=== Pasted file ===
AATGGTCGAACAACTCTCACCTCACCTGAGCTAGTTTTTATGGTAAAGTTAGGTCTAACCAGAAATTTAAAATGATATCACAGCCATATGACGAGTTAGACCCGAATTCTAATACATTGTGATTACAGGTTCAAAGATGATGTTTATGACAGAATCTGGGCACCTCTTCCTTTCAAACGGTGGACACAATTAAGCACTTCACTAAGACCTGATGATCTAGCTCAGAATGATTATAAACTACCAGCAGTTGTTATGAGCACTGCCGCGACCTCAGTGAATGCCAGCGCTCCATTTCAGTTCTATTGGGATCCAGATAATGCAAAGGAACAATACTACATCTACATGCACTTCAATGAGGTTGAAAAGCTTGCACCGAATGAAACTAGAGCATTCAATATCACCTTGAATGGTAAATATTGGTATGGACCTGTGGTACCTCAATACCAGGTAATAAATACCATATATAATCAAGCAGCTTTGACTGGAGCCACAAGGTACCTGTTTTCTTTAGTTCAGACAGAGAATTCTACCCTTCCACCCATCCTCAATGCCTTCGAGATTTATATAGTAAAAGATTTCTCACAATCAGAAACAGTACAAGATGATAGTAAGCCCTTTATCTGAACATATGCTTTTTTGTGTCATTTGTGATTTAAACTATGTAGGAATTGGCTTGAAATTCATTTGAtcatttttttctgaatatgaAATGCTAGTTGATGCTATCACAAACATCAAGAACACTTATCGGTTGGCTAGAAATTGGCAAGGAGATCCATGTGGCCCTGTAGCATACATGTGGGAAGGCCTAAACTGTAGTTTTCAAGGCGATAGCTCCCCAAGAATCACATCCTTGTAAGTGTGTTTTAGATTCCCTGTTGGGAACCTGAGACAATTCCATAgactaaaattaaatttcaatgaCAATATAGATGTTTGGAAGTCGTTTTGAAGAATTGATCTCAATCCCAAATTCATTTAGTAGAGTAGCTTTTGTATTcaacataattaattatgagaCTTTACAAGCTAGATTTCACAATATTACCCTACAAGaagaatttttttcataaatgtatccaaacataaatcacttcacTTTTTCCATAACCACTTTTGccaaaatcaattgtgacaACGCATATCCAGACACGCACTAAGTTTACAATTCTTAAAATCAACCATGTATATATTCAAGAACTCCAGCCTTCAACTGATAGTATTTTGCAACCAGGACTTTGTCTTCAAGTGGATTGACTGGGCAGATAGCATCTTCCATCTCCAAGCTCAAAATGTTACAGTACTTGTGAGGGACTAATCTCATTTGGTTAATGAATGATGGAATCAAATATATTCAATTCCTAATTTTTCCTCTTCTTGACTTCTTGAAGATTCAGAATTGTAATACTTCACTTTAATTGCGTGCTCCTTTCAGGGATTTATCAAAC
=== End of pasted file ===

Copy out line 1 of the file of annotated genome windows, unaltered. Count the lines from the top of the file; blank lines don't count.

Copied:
AATGGTCGAACAACTCTCACCTCACCTGAGCTAGTTTTTATGGTAAAGTTAGGTCTAACCAGAAATTTAAAATGATATCACAGCCATATGACGAGTTAGACCCGAATTCTAATACATTGTGATTACAGGTTCAAAGATGATGTTTATGACAGAATCTGGGCACCTCTTCCTTTCAAACGGTGGACACAATTAAGCACTTCACTAAGACCTGATGATCTAGCTCAGAATGATTATAAACTACCAGCAGTTGTTATGAGCACTGCCGCGACCTCAGTGAATGCCAGCGCTCCATTTCAGTTCTATTGGGATCCAGATAATGCAAAGGAACAATACTACATCTACATGCACTTCAATGAGGTTGAAAAGCTTGCACCGAATGAAACTAGAGCATTCAATATCACCTTGAATGGTAAATATTGGTATGGACCTGTGGTACCTCAATACCAGGTAATAAATACCATATATAATCAAGCAGCTTTGACTGGAGCCACAAGGTACCTGTTTTCTTTAGTTCAGACAGAGAATTCTACCCTTCCACCCATCCTCAATGCCTTCGAGATTTATATAGTAAAAGATTTCTCACAATCAGAAACAGTACAAGATGATAGTAAGCCCTTTATCTGAACATATGCTTTTTTGTGTCATTTGTGATTTAAACTATGTAGGAATTGGCTTGAAATTCATTTGAtcatttttttctgaatatgaAATGCTAGTTGATGCTATCACAAACATCAAGAACACTTATCGGTTGGCTAGAAATTGGCAAGGAGATCCATGTGGCCCTGTAGCATACATGTGGGAAGGCCTAAACTGTAGTTTTCAAGGCGATAGCTCCCCAAGAATCACATCCTTGTAAGTGTGTTTTAGATTCCCTGTTGGGAACCTGAGACAATTCCATAgactaaaattaaatttcaatgaCAATATAGATGTTTGGAAGTCGTTTTGAAGAATTGATCTCAATCCCAAATTCATTTAGTAGAGTAGCTTTTGTATTcaacataattaattatgagaCTTTACAAGCTAGATTTCACAATATTACCCTACAAGaagaatttttttcataaatgtatccaaacataaatcacttcacTTTTTCCATAACCACTTTTGccaaaatcaattgtgacaACGCATATCCAGACACGCACTAAGTTTACAATTCTTAAAATCAACCATGTATATATTCAAGAACTCCAGCCTTCAACTGATAGTATTTTGCAACCAGGACTTTGTCTTCAAGTGGATTGACTGGGCAGATAGCATCTTCCATCTCCAAGCTCAAAATGTTACAGTACTTGTGAGGGACTAATCTCATTTGGTTAATGAATGATGGAATCAAATATATTCAATTCCTAATTTTTCCTCTTCTTGACTTCTTGAAGATTCAGAATTGTAATACTTCACTTTAATTGCGTGCTCCTTTCAGGGATTTATCAAAC